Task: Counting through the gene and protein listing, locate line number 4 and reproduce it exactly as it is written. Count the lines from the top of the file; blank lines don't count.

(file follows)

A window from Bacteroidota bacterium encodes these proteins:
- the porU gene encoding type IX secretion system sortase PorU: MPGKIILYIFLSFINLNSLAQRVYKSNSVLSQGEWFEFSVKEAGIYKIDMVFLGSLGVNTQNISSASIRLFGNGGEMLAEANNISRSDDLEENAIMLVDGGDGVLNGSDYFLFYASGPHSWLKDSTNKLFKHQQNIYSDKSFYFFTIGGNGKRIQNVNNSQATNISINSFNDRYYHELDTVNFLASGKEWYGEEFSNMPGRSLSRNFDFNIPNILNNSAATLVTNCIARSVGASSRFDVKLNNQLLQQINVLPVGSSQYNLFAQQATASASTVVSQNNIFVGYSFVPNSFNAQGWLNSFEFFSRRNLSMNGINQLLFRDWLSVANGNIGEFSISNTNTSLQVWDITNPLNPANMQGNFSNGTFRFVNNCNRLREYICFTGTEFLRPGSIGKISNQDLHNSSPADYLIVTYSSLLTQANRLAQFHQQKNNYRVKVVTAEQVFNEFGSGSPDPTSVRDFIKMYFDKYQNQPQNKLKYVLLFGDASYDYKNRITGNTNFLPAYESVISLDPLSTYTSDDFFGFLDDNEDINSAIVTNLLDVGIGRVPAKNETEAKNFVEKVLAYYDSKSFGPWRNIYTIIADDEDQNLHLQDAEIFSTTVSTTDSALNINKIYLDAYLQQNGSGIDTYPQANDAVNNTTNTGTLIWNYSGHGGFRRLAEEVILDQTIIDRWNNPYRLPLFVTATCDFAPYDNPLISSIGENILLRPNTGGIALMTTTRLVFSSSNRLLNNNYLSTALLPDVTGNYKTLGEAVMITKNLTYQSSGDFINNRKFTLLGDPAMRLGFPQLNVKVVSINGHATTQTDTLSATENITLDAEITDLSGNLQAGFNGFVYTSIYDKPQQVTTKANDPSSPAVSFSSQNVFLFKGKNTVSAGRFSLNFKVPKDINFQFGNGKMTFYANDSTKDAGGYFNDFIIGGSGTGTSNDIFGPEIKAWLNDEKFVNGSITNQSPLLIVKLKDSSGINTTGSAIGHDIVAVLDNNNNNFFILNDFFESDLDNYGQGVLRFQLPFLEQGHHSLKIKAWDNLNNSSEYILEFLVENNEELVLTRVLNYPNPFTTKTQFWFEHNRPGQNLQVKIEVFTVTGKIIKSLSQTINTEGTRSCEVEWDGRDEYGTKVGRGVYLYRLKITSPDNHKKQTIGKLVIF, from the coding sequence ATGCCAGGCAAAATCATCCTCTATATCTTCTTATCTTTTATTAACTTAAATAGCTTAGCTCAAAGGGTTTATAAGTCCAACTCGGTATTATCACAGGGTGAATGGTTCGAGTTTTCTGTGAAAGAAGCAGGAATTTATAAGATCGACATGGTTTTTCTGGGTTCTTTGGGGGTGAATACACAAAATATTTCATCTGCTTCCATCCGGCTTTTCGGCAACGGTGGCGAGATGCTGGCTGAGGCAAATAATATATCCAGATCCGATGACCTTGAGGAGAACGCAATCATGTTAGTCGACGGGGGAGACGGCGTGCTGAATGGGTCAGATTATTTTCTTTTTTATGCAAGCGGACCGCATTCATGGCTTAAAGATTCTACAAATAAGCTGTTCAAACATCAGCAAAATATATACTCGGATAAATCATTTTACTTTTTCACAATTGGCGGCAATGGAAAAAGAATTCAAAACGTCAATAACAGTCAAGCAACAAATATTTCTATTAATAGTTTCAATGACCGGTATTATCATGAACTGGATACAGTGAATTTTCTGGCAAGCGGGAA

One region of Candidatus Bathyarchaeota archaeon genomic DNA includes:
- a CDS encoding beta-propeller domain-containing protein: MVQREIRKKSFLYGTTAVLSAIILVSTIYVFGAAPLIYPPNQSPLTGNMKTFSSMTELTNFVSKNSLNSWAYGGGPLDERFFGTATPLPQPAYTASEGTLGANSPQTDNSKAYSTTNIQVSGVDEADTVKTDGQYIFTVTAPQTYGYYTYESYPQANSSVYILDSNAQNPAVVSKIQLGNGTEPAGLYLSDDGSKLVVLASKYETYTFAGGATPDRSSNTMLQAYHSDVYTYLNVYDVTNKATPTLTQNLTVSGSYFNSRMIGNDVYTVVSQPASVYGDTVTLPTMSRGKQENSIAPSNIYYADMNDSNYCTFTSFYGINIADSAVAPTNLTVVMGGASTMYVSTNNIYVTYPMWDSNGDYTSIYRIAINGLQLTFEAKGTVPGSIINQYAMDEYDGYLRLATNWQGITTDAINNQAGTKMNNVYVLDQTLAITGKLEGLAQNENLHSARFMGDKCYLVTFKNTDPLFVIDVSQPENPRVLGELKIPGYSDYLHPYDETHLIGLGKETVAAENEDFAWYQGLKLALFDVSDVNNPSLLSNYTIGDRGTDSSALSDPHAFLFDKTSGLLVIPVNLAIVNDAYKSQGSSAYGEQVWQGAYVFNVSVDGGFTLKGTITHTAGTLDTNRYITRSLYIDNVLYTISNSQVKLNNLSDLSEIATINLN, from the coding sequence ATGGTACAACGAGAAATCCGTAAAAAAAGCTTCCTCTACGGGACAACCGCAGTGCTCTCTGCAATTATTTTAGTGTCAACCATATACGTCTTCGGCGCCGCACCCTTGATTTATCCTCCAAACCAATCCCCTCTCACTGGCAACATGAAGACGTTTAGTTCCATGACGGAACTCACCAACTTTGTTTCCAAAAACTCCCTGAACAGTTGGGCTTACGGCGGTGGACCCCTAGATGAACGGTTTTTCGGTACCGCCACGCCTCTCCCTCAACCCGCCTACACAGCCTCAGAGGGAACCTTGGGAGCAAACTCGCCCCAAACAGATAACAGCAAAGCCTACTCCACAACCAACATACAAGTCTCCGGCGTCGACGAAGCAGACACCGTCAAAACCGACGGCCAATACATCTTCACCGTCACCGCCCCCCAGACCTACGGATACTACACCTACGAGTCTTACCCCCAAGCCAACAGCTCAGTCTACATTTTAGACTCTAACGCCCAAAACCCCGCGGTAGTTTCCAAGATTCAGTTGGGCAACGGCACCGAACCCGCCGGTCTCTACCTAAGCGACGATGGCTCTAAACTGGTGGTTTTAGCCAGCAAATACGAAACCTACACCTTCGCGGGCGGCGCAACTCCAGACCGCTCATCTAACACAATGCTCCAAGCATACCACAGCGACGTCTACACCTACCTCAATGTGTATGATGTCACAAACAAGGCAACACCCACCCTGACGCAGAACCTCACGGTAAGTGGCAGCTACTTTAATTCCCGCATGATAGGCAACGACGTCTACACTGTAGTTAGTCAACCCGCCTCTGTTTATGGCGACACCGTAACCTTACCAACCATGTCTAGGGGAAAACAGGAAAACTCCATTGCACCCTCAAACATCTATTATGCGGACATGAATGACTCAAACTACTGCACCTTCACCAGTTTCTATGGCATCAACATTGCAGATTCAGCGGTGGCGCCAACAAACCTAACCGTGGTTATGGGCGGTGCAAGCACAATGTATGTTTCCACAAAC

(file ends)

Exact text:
- a CDS encoding beta-propeller domain-containing protein: MVQREIRKKSFLYGTTAVLSAIILVSTIYVFGAAPLIYPPNQSPLTGNMKTFSSMTELTNFVSKNSLNSWAYGGGPLDERFFGTATPLPQPAYTASEGTLGANSPQTDNSKAYSTTNIQVSGVDEADTVKTDGQYIFTVTAPQTYGYYTYESYPQANSSVYILDSNAQNPAVVSKIQLGNGTEPAGLYLSDDGSKLVVLASKYETYTFAGGATPDRSSNTMLQAYHSDVYTYLNVYDVTNKATPTLTQNLTVSGSYFNSRMIGNDVYTVVSQPASVYGDTVTLPTMSRGKQENSIAPSNIYYADMNDSNYCTFTSFYGINIADSAVAPTNLTVVMGGASTMYVSTNNIYVTYPMWDSNGDYTSIYRIAINGLQLTFEAKGTVPGSIINQYAMDEYDGYLRLATNWQGITTDAINNQAGTKMNNVYVLDQTLAITGKLEGLAQNENLHSARFMGDKCYLVTFKNTDPLFVIDVSQPENPRVLGELKIPGYSDYLHPYDETHLIGLGKETVAAENEDFAWYQGLKLALFDVSDVNNPSLLSNYTIGDRGTDSSALSDPHAFLFDKTSGLLVIPVNLAIVNDAYKSQGSSAYGEQVWQGAYVFNVSVDGGFTLKGTITHTAGTLDTNRYITRSLYIDNVLYTISNSQVKLNNLSDLSEIATINLN, from the coding sequence ATGGTACAACGAGAAATCCGTAAAAAAAGCTTCCTCTACGGGACAACCGCAGTGCTCTCTGCAATTATTTTAGTGTCAACCATATACGTCTTCGGCGCCGCACCCTTGATTTATCCTCCAAACCAATCCCCTCTCACTGGCAACATGAAGACGTTTAGTTCCATGACGGAACTCACCAACTTTGTTTCCAAAAACTCCCTGAACAGTTGGGCTTACGGCGGTGGACCCCTAGATGAACGGTTTTTCGGTACCGCCACGCCTCTCCCTCAACCCGCCTACACAGCCTCAGAGGGAACCTTGGGAGCAAACTCGCCCCAAACAGATAACAGCAAAGCCTACTCCACAACCAACATACAAGTCTCCGGCGTCGACGAAGCAGACACCGTCAAAACCGACGGCCAATACATCTTCACCGTCACCGCCCCCCAGACCTACGGATACTACACCTACGAGTCTTACCCCCAAGCCAACAGCTCAGTCTACATTTTAGACTCTAACGCCCAAAACCCCGCGGTAGTTTCCAAGATTCAGTTGGGCAACGGCACCGAACCCGCCGGTCTCTACCTAAGCGACGATGGCTCTAAACTGGTGGTTTTAGCCAGCAAATACGAAACCTACACCTTCGCGGGCGGCGCAACTCCAGACCGCTCATCTAACACAATGCTCCAAGCATACCACAGCGACGTCTACACCTACCTCAATGTGTATGATGTCACAAACAAGGCAACACCCACCCTGACGCAGAACCTCACGGTAAGTGGCAGCTACTTTAATTCCCGCATGATAGGCAACGACGTCTACACTGTAGTTAGTCAACCCGCCTCTGTTTATGGCGACACCGTAACCTTACCAACCATGTCTAGGGGAAAACAGGAAAACTCCATTGCACCCTCAAACATCTATTATGCGGACATGAATGACTCAAACTACTGCACCTTCACCAGTTTCTATGGCATCAACATTGCAGATTCAGCGGTGGCGCCAACAAACCTAACCGTGGTTATGGGCGGTGCAAGCACAATGTATGTTTCCACAAAC